Venn diagrams and sets of elements can become frustrating and confusing if there is no understanding of key words, like intersection and union. The symbol for intersect is ∩ and the symbol for union is U. Intersect means there is a overlap in a set of elements or a overlap in a Venn diagram. Union means the joining in sets between a set of elements or in a Venn diagram.

An example of a Venn diagram is separating elements into sets by shape (hexagonal) and color (red). This means in the hexagonal area of the circle the hexagonal elements that are not red will be placed and in the red area of the circle the red elements that are not hexagonal will be placed. This means that the red hexagonal elements will be placed in the center of the Venn diagram.  It is pretty easy to separate elements into these groups, but understanding what each area means can be more challenging.

In order to understand the areas of the Venn diagram it is necessary to put the elements into sets. The elements are categorized by size, color, and shape; for example, the LYH stands for Large (shape), Yellow (color), Hexagonal (shape). Hexagonal: {LYH, LBH, SYH, SBH, LRH, SRH} Red: {SRS, LRC, LRT, SRC, LRS, SRT, LRH, SRH} Hexagonal ∩ Red: {LRH, SRH} Hexagonal U Red: {LYH, LBH, SYH, SBH, SRS, LRT, SRC, LRS, SRT, LRH, SRH, LRC} These sets can clearly be explained by the Venn diagram activity I did in class. Understanding Venn diagrams and patterns can be difficult at times, but listing elements and drawing a picture are great problem solving techniques that can help to understand the question.

Class Activity

# Visualizing Problems

Standard

At first glance inductive reasoning appears as a hard concept, but it is not. I have learned that inductive reasoning is a simple vocabulary word that means forming a conclusion based on patterns, observations, examples, or experiments. Recognizing patterns is a very useful problem solving strategy. Observations, examples, and experiments are all great ways to help visualize patterns and form conclusions. An example of inductive reasoning is 2+2+4=8    4+5+7=16    8+12+4=24 all of the sums of the  problems are divisible by 4. This is an example of inductive reasoning because I used patterns and observations to solve the problem.

Counterexamples are another concept involved in problem solving. Counterexample is a very basic term used to describe an example that shows a statement to be false. An example of counterexample is that the opposite of a number is always positive. This is obviously false because the opposite of 2 is -2.

In many cases visualizing problems help to understand the problem.  Visualizing a problem can simply be writing out the answer in a chronological order. For example if a question asks how many 3 digit numbers can be written using 2, 5, and 8 only once. I start by writing all the ways that the 3 digit number can be written with 2 being the first number, then with 5 being the first number, and lastly 8 being the first number. Breaking down the problem helps to clearly see that there are 6 ways to write a 3 digit number using 2, 5, and 8 only once.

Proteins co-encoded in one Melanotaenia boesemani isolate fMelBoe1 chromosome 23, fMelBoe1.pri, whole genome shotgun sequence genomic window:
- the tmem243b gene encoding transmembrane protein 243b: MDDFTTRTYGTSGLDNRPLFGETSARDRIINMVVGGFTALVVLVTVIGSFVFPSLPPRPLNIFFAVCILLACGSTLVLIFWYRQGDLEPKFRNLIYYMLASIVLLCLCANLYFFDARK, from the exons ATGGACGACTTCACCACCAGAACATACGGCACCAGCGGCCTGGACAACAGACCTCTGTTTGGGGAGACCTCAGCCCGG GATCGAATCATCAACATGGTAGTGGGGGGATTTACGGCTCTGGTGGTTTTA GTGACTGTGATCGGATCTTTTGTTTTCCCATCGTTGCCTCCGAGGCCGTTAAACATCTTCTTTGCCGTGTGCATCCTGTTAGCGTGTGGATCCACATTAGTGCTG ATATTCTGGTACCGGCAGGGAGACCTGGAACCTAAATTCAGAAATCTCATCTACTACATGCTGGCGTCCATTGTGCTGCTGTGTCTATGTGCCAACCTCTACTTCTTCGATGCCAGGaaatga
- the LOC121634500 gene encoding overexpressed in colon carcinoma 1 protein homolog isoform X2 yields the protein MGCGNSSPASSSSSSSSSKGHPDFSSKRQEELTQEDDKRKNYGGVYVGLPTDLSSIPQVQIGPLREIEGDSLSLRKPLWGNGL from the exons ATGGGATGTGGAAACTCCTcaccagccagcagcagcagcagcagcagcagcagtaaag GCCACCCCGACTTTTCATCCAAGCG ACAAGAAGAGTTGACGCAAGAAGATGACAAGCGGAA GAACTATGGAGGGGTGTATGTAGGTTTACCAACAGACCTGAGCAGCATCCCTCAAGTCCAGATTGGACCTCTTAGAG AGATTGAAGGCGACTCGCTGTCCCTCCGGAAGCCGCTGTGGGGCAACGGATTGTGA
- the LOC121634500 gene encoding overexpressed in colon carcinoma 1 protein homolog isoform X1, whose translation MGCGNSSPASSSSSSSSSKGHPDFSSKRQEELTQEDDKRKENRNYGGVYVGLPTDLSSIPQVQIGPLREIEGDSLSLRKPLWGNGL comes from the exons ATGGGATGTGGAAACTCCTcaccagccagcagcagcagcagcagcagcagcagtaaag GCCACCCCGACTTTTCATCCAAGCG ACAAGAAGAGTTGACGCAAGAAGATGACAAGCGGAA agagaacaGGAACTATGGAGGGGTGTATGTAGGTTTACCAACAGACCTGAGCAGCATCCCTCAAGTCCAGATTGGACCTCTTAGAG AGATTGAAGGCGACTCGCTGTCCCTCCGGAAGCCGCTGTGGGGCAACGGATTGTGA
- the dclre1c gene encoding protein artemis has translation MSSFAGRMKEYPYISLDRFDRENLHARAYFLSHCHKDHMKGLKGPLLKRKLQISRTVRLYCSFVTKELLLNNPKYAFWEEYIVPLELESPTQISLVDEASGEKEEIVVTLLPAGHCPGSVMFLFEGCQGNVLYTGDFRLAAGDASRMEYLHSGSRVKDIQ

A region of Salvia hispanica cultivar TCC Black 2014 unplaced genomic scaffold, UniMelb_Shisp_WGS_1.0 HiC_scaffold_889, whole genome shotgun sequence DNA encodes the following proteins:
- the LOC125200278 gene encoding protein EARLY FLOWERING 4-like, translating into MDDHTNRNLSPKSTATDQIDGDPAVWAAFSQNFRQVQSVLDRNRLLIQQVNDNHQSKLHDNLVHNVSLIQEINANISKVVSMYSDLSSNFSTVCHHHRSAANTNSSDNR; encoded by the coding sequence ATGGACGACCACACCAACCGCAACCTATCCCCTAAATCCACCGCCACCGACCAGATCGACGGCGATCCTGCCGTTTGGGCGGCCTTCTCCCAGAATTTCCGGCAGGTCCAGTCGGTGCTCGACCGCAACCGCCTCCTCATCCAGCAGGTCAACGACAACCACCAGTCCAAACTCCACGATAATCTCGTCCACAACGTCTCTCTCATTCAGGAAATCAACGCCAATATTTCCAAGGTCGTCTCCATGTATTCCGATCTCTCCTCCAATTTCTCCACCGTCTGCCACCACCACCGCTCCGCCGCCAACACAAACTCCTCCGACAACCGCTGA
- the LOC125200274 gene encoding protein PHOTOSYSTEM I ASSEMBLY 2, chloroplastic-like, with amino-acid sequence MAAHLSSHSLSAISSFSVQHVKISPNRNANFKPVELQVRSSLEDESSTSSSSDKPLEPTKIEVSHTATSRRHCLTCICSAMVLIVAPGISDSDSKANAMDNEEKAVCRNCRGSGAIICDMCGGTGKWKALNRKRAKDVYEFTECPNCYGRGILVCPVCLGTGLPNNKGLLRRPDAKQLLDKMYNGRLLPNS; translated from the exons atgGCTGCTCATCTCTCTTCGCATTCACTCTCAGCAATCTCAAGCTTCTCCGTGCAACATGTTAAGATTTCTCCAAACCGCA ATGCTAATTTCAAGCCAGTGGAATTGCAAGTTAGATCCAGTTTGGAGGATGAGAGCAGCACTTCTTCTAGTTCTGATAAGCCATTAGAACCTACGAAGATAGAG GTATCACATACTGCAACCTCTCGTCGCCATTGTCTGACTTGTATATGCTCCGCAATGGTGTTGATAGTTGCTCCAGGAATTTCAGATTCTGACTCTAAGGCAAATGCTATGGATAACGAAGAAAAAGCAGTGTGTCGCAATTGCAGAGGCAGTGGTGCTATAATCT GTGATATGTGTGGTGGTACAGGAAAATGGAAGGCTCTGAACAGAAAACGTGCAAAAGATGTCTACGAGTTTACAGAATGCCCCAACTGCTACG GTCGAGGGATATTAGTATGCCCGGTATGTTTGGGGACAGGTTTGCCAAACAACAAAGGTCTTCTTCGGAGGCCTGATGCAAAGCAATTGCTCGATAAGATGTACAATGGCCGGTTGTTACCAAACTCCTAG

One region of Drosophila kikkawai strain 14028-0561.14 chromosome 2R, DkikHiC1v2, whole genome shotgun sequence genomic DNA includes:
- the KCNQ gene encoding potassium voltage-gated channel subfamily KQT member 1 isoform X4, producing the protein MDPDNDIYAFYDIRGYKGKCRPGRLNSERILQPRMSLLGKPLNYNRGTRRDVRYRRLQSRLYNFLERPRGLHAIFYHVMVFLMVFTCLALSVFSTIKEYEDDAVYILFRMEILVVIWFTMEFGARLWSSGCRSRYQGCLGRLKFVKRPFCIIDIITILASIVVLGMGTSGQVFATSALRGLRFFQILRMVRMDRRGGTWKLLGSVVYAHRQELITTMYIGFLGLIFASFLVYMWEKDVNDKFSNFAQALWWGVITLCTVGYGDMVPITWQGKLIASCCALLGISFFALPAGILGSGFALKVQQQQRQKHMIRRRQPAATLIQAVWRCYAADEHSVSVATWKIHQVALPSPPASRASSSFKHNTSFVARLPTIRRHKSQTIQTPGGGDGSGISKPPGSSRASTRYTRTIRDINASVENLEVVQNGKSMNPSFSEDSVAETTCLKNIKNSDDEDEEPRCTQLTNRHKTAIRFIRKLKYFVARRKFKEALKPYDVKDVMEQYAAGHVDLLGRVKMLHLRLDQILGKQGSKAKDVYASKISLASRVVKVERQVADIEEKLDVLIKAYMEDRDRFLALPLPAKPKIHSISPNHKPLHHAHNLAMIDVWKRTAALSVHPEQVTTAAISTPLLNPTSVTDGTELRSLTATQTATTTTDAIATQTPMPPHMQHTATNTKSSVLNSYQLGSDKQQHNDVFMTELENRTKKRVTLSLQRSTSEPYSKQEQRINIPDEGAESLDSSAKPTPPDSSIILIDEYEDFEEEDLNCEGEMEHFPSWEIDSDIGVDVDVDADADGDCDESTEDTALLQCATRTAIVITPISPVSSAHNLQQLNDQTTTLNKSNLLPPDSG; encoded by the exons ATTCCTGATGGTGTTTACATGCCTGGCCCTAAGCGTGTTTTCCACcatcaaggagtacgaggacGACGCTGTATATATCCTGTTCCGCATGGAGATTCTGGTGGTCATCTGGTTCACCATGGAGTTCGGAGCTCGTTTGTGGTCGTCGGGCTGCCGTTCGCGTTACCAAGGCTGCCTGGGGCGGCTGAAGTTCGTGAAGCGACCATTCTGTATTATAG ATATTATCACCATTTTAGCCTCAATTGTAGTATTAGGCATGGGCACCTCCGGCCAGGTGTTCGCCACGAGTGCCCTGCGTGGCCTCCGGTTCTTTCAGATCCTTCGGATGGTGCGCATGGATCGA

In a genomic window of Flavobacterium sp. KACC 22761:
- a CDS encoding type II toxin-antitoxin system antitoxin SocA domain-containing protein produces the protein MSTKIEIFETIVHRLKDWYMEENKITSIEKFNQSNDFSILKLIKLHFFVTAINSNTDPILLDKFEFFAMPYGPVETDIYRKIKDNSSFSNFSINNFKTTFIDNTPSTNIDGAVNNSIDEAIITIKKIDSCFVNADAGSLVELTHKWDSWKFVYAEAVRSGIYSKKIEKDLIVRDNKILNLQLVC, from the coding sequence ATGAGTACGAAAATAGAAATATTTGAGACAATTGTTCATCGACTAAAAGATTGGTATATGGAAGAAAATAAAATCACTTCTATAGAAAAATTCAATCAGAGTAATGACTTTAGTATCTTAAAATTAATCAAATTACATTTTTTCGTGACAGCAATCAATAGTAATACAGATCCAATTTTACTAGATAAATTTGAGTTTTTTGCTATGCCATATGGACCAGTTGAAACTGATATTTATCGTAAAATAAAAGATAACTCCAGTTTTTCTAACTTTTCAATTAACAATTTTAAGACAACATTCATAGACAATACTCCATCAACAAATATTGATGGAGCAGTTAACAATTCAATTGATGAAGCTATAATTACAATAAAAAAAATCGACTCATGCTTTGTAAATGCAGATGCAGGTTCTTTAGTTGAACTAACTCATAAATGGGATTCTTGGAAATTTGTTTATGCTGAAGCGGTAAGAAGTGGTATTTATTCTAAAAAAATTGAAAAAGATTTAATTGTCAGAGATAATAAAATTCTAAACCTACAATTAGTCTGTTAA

Example

# Understanding Problems

Standard

While working on my first set of text questions I realized that confusion truly is a sign of understanding. There were multiple questions where I had to stop, reread, and unclutter the information before I even began the question. This part of my problem solving is what I would call confusion. Although problem solving can take me a while to figure out, I feel relief and happiness when I find the answer. I think throughout my first couple homework problems I was able to understand the questions more because they started off confusing. The article entitled “Confusion is a Sign of Understanding” allows me to not stress when I am confused, but to continue through frustration to really understand the homework questions and feel confident with the end result.

The terms arithmetic sequence, geometric sequence, and finite difference were all intimidating at first glance, but as I began to study them they were quite simple. Arithmetic sequence is a term used to explain a common difference in a set of numbers. The common difference is simply adding or subtracting the same number from each number in the sequence. Geometric sequence is a term used to explain a common ratio in a set of numbers. Common ratio is multiplying or dividing the same number from each number in the sequence. Finite difference is a term used to explain a “hidden” pattern. The “hidden” patterns vary from problem to problem. For example the sequence: 1, 2, 4, 7 do not seem to have a pattern, but it does. Step one: take the difference of the numbers which is 1, 2, 3. Step two: take the difference of the difference which is 1, 1, 1. This was a simple finite problem, but it gives a good idea to the definition of “hidden” pattern.

I used problem solving to help me understand the terms arithmetic sequence, geometric sequence, and finite difference. I wrote down multiple examples of each term and worked them out until I truly understood them. This helped me to look at the differences between the terms. The hands on activity we did in class also helped me to understand the terms on a greater level. The hands on activity consisted of categorizing different sequences into the three terms. Although a couple of the sequences were complex, we were able to place them in the correct category. This activity was a great way to visualize the terms and understand the differences.

Class Activity